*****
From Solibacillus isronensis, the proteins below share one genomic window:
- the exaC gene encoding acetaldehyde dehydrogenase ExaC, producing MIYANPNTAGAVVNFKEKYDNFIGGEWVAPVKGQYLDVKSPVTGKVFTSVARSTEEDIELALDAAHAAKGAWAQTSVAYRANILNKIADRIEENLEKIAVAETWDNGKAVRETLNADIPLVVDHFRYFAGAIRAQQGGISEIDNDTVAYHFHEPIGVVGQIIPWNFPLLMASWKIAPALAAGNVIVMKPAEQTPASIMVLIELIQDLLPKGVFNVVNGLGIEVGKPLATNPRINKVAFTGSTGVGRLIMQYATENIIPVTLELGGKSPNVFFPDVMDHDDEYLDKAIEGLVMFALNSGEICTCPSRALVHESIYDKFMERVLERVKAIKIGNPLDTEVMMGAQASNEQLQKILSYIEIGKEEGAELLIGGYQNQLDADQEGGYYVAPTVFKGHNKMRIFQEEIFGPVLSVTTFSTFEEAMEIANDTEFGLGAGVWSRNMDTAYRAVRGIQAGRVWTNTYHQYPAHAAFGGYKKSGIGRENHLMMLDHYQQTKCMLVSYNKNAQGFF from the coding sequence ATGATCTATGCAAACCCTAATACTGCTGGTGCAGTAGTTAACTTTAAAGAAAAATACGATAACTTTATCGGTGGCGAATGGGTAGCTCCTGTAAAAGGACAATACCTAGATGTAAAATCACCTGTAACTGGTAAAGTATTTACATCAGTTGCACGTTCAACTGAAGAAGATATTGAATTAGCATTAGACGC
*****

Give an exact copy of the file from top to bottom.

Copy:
From Solibacillus isronensis, the proteins below share one genomic window:
- the exaC gene encoding acetaldehyde dehydrogenase ExaC, producing MIYANPNTAGAVVNFKEKYDNFIGGEWVAPVKGQYLDVKSPVTGKVFTSVARSTEEDIELALDAAHAAKGAWAQTSVAYRANILNKIADRIEENLEKIAVAETWDNGKAVRETLNADIPLVVDHFRYFAGAIRAQQGGISEIDNDTVAYHFHEPIGVVGQIIPWNFPLLMASWKIAPALAAGNVIVMKPAEQTPASIMVLIELIQDLLPKGVFNVVNGLGIEVGKPLATNPRINKVAFTGSTGVGRLIMQYATENIIPVTLELGGKSPNVFFPDVMDHDDEYLDKAIEGLVMFALNSGEICTCPSRALVHESIYDKFMERVLERVKAIKIGNPLDTEVMMGAQASNEQLQKILSYIEIGKEEGAELLIGGYQNQLDADQEGGYYVAPTVFKGHNKMRIFQEEIFGPVLSVTTFSTFEEAMEIANDTEFGLGAGVWSRNMDTAYRAVRGIQAGRVWTNTYHQYPAHAAFGGYKKSGIGRENHLMMLDHYQQTKCMLVSYNKNAQGFF from the coding sequence ATGATCTATGCAAACCCTAATACTGCTGGTGCAGTAGTTAACTTTAAAGAAAAATACGATAACTTTATCGGTGGCGAATGGGTAGCTCCTGTAAAAGGACAATACCTAGATGTAAAATCACCTGTAACTGGTAAAGTATTTACATCAGTTGCACGTTCAACTGAAGAAGATATTGAATTAGCATTAGACGC